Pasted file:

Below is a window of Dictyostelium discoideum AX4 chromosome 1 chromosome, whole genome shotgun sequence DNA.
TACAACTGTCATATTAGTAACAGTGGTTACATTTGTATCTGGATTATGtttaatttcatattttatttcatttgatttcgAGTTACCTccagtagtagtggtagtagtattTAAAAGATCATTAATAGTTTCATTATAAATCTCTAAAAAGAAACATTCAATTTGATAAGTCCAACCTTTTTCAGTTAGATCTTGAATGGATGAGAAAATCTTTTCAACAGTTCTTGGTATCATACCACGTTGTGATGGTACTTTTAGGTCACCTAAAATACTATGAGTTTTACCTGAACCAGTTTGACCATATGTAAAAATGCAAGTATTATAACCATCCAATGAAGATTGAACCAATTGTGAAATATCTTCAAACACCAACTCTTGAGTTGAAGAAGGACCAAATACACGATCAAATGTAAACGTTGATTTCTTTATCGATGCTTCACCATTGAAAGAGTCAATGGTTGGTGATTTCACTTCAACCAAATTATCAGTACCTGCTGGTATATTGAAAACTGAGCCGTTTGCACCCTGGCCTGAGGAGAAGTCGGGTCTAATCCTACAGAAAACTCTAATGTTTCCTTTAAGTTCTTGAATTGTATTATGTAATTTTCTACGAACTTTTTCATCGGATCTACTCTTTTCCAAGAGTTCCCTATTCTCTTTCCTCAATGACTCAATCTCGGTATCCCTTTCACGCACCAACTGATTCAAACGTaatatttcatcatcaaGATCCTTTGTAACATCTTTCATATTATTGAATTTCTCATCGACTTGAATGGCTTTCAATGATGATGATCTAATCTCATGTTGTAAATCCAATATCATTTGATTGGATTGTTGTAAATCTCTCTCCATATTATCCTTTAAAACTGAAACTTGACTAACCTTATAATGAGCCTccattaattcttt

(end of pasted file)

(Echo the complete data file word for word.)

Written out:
Below is a window of Dictyostelium discoideum AX4 chromosome 1 chromosome, whole genome shotgun sequence DNA.
TACAACTGTCATATTAGTAACAGTGGTTACATTTGTATCTGGATTATGtttaatttcatattttatttcatttgatttcgAGTTACCTccagtagtagtggtagtagtattTAAAAGATCATTAATAGTTTCATTATAAATCTCTAAAAAGAAACATTCAATTTGATAAGTCCAACCTTTTTCAGTTAGATCTTGAATGGATGAGAAAATCTTTTCAACAGTTCTTGGTATCATACCACGTTGTGATGGTACTTTTAGGTCACCTAAAATACTATGAGTTTTACCTGAACCAGTTTGACCATATGTAAAAATGCAAGTATTATAACCATCCAATGAAGATTGAACCAATTGTGAAATATCTTCAAACACCAACTCTTGAGTTGAAGAAGGACCAAATACACGATCAAATGTAAACGTTGATTTCTTTATCGATGCTTCACCATTGAAAGAGTCAATGGTTGGTGATTTCACTTCAACCAAATTATCAGTACCTGCTGGTATATTGAAAACTGAGCCGTTTGCACCCTGGCCTGAGGAGAAGTCGGGTCTAATCCTACAGAAAACTCTAATGTTTCCTTTAAGTTCTTGAATTGTATTATGTAATTTTCTACGAACTTTTTCATCGGATCTACTCTTTTCCAAGAGTTCCCTATTCTCTTTCCTCAATGACTCAATCTCGGTATCCCTTTCACGCACCAACTGATTCAAACGTaatatttcatcatcaaGATCCTTTGTAACATCTTTCATATTATTGAATTTCTCATCGACTTGAATGGCTTTCAATGATGATGATCTAATCTCATGTTGTAAATCCAATATCATTTGATTGGATTGTTGTAAATCTCTCTCCATATTATCCTTTAAAACTGAAACTTGACTAACCTTATAATGAGCCTccattaattcttt